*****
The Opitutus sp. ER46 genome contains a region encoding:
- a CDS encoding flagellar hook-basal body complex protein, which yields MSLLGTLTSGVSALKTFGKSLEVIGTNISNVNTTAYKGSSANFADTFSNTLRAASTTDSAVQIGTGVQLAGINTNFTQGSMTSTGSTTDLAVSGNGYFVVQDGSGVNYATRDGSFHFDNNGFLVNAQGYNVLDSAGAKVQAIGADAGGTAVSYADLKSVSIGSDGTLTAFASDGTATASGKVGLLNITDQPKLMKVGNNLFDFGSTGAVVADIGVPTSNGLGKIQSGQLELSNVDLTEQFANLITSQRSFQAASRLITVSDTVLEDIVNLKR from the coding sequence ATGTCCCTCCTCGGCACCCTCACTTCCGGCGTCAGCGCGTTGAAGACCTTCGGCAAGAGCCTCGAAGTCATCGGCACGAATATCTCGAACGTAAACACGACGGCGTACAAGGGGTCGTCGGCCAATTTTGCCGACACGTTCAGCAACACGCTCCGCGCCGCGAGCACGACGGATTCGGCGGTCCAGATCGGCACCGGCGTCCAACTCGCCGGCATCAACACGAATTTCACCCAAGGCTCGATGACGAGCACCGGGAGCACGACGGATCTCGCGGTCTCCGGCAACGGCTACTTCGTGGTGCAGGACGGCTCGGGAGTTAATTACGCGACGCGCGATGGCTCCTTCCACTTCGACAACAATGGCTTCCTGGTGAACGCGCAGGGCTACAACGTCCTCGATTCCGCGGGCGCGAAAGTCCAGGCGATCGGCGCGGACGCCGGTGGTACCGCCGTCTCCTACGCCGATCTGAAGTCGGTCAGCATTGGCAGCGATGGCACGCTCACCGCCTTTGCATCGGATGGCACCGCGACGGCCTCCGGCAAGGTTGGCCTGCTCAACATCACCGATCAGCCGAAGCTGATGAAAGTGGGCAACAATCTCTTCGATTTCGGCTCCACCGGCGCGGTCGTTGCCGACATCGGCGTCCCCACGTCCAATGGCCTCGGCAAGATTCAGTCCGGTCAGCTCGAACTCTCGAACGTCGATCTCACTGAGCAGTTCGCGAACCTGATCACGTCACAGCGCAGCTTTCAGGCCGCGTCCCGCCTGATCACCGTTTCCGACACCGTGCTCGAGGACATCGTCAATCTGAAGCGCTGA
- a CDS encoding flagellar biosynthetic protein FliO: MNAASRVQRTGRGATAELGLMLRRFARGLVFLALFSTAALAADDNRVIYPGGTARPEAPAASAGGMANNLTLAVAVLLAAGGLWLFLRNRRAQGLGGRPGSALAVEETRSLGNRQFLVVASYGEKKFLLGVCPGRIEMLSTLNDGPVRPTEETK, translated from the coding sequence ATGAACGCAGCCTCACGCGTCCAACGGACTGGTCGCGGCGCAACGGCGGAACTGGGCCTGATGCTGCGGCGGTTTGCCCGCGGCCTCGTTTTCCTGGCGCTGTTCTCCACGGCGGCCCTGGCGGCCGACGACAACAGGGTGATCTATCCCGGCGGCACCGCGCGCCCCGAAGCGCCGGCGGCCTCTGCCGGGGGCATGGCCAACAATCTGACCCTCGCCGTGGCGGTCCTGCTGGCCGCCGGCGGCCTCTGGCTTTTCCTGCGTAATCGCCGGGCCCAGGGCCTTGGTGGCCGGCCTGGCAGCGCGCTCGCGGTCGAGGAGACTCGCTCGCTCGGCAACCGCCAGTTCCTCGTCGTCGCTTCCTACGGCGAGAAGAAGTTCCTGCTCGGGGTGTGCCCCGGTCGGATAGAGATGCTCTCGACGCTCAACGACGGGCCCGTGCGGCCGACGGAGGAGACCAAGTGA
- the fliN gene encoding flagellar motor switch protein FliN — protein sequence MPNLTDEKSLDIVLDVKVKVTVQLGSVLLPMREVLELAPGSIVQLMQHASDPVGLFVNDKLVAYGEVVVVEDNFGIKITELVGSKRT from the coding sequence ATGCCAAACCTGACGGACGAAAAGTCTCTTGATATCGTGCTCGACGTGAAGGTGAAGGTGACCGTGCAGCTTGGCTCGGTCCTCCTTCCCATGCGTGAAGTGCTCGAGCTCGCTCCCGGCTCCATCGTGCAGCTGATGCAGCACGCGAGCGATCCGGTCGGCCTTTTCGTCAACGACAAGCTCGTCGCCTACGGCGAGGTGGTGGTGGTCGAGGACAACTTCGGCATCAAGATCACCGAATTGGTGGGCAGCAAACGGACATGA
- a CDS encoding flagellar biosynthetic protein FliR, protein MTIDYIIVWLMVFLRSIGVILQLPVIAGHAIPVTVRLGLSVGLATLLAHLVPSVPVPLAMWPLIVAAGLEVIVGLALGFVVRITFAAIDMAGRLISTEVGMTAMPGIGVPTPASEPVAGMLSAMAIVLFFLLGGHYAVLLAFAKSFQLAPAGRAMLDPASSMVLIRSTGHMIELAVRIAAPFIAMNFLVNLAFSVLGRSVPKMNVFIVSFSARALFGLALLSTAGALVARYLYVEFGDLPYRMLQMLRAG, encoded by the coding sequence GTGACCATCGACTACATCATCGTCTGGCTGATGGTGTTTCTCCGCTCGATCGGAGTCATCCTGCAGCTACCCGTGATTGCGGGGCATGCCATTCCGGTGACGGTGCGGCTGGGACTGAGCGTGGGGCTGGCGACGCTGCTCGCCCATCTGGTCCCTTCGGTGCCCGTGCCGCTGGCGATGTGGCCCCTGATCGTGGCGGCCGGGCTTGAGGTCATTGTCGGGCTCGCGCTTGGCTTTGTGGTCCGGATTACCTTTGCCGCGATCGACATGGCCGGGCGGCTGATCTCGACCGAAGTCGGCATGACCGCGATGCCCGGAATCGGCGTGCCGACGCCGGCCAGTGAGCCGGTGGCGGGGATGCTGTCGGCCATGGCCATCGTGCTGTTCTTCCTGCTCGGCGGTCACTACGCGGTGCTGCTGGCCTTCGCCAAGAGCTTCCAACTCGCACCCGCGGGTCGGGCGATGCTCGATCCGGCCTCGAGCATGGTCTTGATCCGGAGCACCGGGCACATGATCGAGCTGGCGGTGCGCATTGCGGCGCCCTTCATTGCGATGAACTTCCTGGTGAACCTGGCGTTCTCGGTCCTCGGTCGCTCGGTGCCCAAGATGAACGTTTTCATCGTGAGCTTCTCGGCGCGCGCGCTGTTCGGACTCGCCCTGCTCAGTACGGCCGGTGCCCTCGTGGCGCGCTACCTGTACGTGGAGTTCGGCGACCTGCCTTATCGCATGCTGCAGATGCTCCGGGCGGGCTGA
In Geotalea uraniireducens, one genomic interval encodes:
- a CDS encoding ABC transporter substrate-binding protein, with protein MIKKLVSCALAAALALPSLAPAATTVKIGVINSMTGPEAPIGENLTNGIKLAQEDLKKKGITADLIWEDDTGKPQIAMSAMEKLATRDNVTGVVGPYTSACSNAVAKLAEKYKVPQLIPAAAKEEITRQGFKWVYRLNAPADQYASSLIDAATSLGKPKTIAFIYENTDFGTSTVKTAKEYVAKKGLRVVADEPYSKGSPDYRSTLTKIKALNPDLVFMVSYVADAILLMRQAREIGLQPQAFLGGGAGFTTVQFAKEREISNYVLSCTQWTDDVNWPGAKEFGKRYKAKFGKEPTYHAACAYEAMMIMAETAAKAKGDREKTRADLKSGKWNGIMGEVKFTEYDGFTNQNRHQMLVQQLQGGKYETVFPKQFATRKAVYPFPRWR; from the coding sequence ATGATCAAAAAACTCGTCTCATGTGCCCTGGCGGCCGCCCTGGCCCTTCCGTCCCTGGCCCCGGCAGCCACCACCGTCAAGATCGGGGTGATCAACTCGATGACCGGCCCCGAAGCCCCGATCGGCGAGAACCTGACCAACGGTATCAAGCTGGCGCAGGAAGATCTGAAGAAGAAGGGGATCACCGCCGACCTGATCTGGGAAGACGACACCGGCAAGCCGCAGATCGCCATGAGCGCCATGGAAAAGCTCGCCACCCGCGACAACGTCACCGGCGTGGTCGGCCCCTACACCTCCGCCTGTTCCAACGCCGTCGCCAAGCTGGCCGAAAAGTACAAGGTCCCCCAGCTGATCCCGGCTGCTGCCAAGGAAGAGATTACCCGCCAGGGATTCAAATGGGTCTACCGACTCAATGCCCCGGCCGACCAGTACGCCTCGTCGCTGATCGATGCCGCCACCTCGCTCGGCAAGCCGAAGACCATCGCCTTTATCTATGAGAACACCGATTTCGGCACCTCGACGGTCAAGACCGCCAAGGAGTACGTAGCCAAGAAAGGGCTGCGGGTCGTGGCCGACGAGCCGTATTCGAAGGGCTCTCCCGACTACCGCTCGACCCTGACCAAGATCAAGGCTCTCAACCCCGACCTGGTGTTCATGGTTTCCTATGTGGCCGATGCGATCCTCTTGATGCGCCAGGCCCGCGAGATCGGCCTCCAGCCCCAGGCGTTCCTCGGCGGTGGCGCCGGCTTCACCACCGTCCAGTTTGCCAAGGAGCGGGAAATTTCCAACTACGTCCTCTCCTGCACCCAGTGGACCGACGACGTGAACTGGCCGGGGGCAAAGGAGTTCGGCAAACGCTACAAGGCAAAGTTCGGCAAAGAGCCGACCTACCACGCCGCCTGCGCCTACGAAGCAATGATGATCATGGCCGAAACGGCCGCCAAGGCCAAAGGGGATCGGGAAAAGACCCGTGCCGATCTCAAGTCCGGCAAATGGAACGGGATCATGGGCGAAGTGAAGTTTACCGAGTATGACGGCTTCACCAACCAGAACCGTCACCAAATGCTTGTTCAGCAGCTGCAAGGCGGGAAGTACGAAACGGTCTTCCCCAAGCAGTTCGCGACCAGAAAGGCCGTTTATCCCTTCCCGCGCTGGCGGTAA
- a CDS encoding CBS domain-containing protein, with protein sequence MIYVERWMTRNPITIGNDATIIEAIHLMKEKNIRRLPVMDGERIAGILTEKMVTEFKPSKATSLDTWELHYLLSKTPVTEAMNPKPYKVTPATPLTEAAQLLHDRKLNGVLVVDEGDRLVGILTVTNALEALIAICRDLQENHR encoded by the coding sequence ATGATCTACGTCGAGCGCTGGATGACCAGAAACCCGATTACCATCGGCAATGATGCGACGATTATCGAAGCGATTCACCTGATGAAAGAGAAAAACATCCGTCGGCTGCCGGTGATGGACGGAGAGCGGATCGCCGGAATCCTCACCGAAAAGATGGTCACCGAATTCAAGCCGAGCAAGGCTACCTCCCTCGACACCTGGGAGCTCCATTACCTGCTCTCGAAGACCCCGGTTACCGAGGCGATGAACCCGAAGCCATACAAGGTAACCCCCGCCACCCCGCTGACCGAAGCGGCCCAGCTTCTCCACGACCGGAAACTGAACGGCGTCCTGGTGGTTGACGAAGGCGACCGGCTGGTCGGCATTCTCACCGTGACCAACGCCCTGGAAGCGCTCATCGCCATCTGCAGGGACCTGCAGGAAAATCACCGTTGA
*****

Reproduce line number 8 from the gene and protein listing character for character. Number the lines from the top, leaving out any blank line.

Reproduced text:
- a CDS encoding CBS domain-containing protein, with protein sequence MIYVERWMTRNPITIGNDATIIEAIHLMKEKNIRRLPVMDGERIAGILTEKMVTEFKPSKATSLDTWELHYLLSKTPVTEAMNPKPYKVTPATPLTEAAQLLHDRKLNGVLVVDEGDRLVGILTVTNALEALIAICRDLQENHR encoded by the coding sequence ATGATCTACGTCGAGCGCTGGATGACCAGAAACCCGATTACCATCGGCAATGATGCGACGATTATCGAAGCGATTCACCTGATGAAAGAGAAAAACATCCGTCGGCTGCCGGTGATGGACGGAGAGCGGATCGCCGGAATCCTCACCGAAAAGATGGTCACCGAATTCAAGCCGAGCAAGGCTACCTCCCTCGACACCTGGGAGCTCCATTACCTGCTCTCGAAGACCCCGGTTACCGAGGCGATGAACCCGAAGCCATACAAGGTAACCCCCGCCACCCCGCTGACCGAAGCGGCCCAGCTTCTCCACGACCGGAAACTGAACGGCGTCCTGGTGGTTGACGAAGGCGACCGGCTGGTCGGCATTCTCACCGTGACCAACGCCCTGGAAGCGCTCATCGCCATCTGCAGGGACCTGCAGGAAAATCACCGTTGA